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New network could ‘revolutionise’ the Internet by eliminating viruses, hacking and surveillance

A small team of developers has created a secure, decentralised, peer-to-peer network, which some scientists claim will "revolutionise" the Internet.

Following eight years of development, Scottish company MaidSafe is on the brink of public beta testing for a network that offers a "paradigm change" in encryption and data storage systems, effectively eliminating the need for terms like 'back-up', 'virus' and 'synchronise'.

It is not the first time developers have claimed to offer a decentralised Internet. Most recently, a project called Bitcloud announced that it was creating a "new mesh network to replace the internet".

Related: Bitcloud project plans to 'replace' the Internet

However, MaidSafe claims to be one step ahead of the rest. Founder David Irvine has touted the network as a "world first" in the way it "creates security by logic and mathematics."

Without the need for additional infrastructure, the network is also able to operate autonomously without relying on intermediaries.

"Some of these projects are currently trying to add components that bend them into the shape of a decentralised Internet but these were not what they were designed for," a spokesperson for MaidSafe told ITProPortal.

"As a result, many of these projects require significant set up and only work on certain platforms."

Professor Bimal Kumar from the School of Engineering and Built Environment at Glasgow Caledonian University believes that the technology MaidSafe has developed sets it apart from similar projects.

"To my knowledge, this technology should revolutionise the way data is managed, optimizing security, data validation and storage space requirements beyond any solution currently available in the industry," Kumar said.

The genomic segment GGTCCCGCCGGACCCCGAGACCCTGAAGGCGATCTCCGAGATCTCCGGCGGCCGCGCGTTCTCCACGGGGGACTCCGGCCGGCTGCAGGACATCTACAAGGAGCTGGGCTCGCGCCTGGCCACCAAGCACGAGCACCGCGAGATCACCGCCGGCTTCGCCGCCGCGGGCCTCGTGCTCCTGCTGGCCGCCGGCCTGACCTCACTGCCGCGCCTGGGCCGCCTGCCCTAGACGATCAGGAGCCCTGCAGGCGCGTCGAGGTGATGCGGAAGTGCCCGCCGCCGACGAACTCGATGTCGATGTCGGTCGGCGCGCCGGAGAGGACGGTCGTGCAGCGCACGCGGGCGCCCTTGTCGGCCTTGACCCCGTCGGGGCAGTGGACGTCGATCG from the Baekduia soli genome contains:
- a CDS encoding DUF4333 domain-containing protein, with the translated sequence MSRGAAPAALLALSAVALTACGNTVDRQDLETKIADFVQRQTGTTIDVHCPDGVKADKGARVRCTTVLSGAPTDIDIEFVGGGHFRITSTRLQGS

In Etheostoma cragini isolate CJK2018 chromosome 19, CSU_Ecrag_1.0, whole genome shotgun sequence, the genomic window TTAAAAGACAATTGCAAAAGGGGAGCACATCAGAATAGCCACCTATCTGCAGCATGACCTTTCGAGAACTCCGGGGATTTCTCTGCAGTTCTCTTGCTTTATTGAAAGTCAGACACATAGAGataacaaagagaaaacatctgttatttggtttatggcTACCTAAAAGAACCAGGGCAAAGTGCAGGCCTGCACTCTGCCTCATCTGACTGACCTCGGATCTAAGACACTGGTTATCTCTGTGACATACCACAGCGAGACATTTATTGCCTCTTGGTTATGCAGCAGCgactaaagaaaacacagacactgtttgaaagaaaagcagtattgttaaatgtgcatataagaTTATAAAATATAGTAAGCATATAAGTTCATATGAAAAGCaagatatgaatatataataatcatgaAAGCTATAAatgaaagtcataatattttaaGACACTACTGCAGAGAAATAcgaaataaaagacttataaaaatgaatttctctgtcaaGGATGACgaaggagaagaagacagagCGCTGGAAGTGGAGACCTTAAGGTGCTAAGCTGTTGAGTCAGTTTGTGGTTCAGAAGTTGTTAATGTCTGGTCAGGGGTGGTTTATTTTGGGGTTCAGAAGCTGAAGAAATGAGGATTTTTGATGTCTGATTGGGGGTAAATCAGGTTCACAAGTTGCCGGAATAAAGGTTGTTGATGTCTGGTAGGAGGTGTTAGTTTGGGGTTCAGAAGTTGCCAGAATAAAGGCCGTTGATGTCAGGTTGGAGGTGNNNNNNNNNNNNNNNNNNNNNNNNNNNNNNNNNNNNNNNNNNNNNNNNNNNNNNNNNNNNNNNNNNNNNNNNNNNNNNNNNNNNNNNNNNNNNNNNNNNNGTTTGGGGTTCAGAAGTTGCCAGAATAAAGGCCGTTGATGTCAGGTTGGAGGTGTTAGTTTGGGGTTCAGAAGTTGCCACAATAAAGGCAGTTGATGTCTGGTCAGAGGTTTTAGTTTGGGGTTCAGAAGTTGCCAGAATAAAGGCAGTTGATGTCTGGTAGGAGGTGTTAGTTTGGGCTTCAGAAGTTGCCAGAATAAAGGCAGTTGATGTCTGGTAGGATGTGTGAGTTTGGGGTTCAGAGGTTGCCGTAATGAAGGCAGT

Promisingly, the system is able to operate with as few as 60 users on the network, who are able to connect from any mobile computing device in the world without even needing to be online.

It works by each individual user contributing a small portion of their computing capacity to what is effectively a global, public cloud. Information is stored in a disassembled form across numerous devices, thus ensuring that user's private information is protected from the snooping of governments, corporations and untrusted third party servers, as well as from accidental deletion, theft or drive failure.

"This revolutionary technology provides a highly scalable, secure data storage and access solution which avoids network bottlenecks and central points of failure," said Dr Mario Kolberf, a senior lecturer in computing science at the University of Stirling. "It will fundamentally change the way we think about storing data."

In developing the network, MaidSafe drew on inspiration from ant colonies, neural networks and cell division to better understand how to optimise an open and decentralised system.

One obvious comparison to the way the system operates is that of Bitcoin, the decentralised digital currency that has achieved considerable success in recent years. In this regard, MaidSafe claims that its network "will do for data what Bitcoin does for trade."